The A-League should consider putting the competition out of its collective misery and call it a day if Australia does not see a ball kicked in anger in the next two or three months.
Runaway leaders Sydney FC could be rewarded with the premiership and the championship undeclared.
It would be a fair if unfortunate conclusion to a season that started with high hopes but had to succumb to the widespread effects of the coronavirus pandemic.
The Sky Blues have done more than enough to deserve the Premiers' Plate and I'm sure second-placed Melbourne City would not begrudge them the accolade.
Sydney lead the competition by eight points from City and have three matches in hand.
But since the Australian championship is determined by the grand final, there would be no champions for 2020.
In terms of Asian football, Australia's allocation in the next AFC Champions League has been reduced to one plus two, meaning one club will qualify directly and two clubs will have to go through the preliminaries to play in the competition proper.
Sydney would be the direct entrants while playoffs could determine the other two participants. Wellington Phoenix, who are running third, cannot play in Asia.
Thankfully there are no relegation issues to complicate matters further.
This would appear to be a logical outcome but it is not as straight-forward as that.
The 11 clubs, most of whom have stood down their players, are struggling to make ends meet as they count the cost of COVID-19 that has wrought havoc with their playing schedule and bottom line.
One club administrator has even warned that the A-League would be finished if it's not back in six months.
So you can understand why the clubs are so keen - make that desperate - to see that the competition comes to an end in any shape or form even though some clubs might need an end-of-season pre-season to be able to get their players shipshape after a long layoff.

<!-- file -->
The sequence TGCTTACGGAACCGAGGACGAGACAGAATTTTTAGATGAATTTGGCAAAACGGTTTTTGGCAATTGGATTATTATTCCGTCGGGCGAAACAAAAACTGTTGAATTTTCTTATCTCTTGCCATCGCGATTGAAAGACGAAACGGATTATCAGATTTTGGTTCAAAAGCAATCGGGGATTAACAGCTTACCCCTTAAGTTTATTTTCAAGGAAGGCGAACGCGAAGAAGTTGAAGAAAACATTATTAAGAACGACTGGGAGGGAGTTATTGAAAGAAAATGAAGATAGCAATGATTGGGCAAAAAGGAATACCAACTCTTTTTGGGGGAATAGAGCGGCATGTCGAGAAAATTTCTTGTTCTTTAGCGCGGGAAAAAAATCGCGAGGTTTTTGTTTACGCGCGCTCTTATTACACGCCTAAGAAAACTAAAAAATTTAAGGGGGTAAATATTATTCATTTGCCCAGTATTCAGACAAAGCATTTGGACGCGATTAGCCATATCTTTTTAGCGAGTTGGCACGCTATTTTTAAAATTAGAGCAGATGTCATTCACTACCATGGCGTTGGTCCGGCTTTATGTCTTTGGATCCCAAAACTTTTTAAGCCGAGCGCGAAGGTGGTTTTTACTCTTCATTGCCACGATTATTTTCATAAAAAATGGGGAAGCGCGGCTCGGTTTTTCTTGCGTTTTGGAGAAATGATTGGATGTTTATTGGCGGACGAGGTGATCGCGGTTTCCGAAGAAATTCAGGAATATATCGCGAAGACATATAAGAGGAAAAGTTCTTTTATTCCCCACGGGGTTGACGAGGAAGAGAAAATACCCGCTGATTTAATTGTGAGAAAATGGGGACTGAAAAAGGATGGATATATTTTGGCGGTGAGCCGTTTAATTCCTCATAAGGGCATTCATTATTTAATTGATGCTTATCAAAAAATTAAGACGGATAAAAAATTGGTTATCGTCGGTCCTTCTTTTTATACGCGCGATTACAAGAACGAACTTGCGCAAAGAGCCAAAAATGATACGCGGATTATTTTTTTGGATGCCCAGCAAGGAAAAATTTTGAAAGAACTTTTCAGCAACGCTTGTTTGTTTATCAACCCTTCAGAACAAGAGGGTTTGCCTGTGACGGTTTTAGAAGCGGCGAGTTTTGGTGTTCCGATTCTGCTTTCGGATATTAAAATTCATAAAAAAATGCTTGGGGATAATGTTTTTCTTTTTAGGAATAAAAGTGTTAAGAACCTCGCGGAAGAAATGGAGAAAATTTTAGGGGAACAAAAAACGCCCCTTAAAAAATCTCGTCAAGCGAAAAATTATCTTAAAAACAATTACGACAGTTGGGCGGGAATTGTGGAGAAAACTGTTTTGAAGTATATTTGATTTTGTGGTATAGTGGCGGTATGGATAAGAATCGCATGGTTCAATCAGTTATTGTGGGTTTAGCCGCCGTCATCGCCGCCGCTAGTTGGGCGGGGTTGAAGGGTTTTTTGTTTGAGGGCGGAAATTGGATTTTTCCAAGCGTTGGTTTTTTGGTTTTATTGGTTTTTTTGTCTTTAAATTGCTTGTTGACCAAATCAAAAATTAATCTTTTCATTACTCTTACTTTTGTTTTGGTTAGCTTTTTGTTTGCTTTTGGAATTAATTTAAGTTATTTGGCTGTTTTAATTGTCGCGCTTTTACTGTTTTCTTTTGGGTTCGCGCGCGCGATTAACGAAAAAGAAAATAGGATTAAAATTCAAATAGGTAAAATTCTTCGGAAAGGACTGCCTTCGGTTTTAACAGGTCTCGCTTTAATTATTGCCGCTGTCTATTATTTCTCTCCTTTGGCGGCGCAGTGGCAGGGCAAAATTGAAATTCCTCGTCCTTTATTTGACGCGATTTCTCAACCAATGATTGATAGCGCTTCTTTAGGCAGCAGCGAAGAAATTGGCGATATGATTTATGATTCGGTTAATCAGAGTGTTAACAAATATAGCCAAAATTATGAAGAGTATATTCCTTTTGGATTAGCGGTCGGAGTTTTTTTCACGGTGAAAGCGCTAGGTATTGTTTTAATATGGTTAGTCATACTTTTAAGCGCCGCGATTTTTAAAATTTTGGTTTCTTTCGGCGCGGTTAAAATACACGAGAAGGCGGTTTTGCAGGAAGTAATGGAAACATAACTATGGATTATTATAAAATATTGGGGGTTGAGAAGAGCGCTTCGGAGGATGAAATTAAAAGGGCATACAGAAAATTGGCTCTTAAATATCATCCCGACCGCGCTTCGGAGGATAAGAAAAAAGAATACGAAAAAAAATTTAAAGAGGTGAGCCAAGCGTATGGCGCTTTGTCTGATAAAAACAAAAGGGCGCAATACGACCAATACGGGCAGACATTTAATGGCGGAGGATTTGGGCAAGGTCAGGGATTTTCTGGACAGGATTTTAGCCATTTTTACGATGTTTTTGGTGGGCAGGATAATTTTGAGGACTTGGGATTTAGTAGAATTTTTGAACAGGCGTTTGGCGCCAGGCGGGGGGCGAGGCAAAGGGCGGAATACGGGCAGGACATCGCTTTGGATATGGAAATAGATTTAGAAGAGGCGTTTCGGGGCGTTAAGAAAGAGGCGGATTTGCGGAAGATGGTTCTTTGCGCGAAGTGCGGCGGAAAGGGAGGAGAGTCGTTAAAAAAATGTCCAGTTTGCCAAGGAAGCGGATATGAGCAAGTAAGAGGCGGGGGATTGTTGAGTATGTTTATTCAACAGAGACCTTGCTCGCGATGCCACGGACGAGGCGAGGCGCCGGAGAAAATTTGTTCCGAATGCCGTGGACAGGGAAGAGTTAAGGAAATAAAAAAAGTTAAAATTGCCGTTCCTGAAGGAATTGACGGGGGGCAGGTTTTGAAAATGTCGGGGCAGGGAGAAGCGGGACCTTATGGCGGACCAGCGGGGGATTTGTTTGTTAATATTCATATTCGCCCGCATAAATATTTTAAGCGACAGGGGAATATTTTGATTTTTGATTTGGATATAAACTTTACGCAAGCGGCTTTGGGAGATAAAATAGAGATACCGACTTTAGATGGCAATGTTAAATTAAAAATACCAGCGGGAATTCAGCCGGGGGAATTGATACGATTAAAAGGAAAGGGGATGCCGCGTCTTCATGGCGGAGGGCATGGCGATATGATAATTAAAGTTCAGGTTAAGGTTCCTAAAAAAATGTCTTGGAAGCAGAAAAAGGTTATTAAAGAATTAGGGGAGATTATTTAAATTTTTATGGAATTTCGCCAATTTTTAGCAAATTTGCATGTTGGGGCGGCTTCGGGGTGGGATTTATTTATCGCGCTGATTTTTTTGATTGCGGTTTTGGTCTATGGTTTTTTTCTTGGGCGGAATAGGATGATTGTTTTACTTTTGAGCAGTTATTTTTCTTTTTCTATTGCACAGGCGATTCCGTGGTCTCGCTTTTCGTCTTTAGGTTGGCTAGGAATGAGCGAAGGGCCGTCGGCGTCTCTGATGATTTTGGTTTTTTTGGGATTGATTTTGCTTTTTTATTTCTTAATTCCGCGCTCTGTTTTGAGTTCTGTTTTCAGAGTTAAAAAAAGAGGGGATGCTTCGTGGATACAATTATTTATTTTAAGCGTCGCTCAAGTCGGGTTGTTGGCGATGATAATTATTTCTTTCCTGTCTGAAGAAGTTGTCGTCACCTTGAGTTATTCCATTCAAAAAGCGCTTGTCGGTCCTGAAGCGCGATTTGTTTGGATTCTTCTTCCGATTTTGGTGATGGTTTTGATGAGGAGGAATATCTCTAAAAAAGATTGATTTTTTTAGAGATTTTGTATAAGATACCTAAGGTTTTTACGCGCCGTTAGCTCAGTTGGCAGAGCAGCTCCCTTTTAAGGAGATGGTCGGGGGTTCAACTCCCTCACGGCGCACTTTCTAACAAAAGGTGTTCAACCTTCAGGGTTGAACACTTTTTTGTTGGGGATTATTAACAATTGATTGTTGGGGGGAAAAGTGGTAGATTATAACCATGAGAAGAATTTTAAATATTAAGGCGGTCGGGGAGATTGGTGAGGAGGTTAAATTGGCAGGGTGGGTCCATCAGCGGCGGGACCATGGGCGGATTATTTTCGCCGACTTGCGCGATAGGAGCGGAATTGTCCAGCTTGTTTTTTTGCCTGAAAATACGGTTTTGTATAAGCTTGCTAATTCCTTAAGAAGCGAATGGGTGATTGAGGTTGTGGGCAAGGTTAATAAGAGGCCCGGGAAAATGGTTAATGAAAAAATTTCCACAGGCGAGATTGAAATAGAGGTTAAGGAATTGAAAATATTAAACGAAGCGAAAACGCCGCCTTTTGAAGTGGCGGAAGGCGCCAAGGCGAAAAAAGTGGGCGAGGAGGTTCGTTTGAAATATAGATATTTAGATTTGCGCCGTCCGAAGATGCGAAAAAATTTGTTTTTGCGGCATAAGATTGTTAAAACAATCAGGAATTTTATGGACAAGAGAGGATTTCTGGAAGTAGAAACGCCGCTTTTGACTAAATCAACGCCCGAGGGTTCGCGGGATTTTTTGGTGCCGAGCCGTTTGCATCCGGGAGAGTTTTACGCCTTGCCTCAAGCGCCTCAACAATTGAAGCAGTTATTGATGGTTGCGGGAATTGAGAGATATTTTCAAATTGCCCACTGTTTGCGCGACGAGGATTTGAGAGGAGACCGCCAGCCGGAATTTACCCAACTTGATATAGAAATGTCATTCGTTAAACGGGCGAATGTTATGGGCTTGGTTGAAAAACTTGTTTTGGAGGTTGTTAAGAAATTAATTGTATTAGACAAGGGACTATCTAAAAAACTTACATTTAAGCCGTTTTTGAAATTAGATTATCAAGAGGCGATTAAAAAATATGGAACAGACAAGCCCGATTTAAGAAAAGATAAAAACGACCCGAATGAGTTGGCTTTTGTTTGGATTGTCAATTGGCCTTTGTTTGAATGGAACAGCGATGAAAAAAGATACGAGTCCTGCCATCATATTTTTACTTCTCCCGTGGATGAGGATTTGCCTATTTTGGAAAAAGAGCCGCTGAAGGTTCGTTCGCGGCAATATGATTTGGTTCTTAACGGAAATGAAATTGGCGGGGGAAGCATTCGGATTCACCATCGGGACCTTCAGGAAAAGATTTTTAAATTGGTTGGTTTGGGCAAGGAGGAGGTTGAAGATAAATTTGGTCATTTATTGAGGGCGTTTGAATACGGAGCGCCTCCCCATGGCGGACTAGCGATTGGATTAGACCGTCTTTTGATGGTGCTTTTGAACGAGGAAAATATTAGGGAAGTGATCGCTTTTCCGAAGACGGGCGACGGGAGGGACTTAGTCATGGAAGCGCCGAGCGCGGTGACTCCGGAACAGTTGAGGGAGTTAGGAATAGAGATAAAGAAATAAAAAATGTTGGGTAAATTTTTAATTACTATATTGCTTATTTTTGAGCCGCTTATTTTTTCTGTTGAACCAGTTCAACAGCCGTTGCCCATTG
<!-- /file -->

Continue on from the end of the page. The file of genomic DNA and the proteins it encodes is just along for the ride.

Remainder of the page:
It is important to note that for the first time this year the six clubs that reach the finals are entitled to the gate money of the series that usually draws big crowds.
Fox is still on board and a resumption of the competition culminating in a finals series even if played behind closed doors would go a long way towards prolonging the broadcaster's financial commitment to the game which amounts to $57m a year.
'Home alone' football can be an abject and depressing experience at any level and if the competition resumes in that form it would always be seen as an 'asterisk' season, anyway.
But the clubs and many of their fans would argue that, hey, it is better than no football at all especially if some much-needed money is coming into the clubs' coffers.
It is not just about Fox, though. The clubs would have other crucial issues to deal with were the league to stop ... such as membership, sponsorship and hospitality refunds, for example.
As another club administrator put it, a premature end to the season could lead to insolvency and no competition next season.
It is yet another difficult position our professional clubs have found themselves in.
On one hand we have a scenario whereby the season is brought to a premature end and the clubs can start preparing for next season.
On the other hand the clubs are hellbent on trying to recoup some of their losses by carrying on with the competition if and when it is safe to do so.
Life in Australian football was not meant to be easy, was it?